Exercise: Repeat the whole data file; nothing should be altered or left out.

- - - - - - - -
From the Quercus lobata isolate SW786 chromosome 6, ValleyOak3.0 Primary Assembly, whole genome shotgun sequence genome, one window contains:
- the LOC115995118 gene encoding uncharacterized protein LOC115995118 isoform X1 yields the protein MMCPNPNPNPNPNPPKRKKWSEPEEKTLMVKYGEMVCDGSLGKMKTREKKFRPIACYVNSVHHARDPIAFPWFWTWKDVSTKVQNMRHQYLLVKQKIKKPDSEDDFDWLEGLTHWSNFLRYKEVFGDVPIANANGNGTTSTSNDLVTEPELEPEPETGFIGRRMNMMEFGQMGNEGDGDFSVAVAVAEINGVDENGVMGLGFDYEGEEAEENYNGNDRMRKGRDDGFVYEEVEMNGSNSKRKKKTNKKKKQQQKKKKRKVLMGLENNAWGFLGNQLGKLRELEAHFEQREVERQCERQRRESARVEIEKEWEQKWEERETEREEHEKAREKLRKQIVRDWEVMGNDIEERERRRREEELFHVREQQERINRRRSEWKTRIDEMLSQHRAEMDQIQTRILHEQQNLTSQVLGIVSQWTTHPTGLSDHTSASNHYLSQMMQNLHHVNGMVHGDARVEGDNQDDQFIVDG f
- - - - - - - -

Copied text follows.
From the Quercus lobata isolate SW786 chromosome 6, ValleyOak3.0 Primary Assembly, whole genome shotgun sequence genome, one window contains:
- the LOC115995118 gene encoding uncharacterized protein LOC115995118 isoform X1 yields the protein MMCPNPNPNPNPNPPKRKKWSEPEEKTLMVKYGEMVCDGSLGKMKTREKKFRPIACYVNSVHHARDPIAFPWFWTWKDVSTKVQNMRHQYLLVKQKIKKPDSEDDFDWLEGLTHWSNFLRYKEVFGDVPIANANGNGTTSTSNDLVTEPELEPEPETGFIGRRMNMMEFGQMGNEGDGDFSVAVAVAEINGVDENGVMGLGFDYEGEEAEENYNGNDRMRKGRDDGFVYEEVEMNGSNSKRKKKTNKKKKQQQKKKKRKVLMGLENNAWGFLGNQLGKLRELEAHFEQREVERQCERQRRESARVEIEKEWEQKWEERETEREEHEKAREKLRKQIVRDWEVMGNDIEERERRRREEELFHVREQQERINRRRSEWKTRIDEMLSQHRAEMDQIQTRILHEQQNLTSQVLGIVSQWTTHPTGLSDHTSASNHYLSQMMQNLHHVNGMVHGDARVEGDNQDDQFIVDG f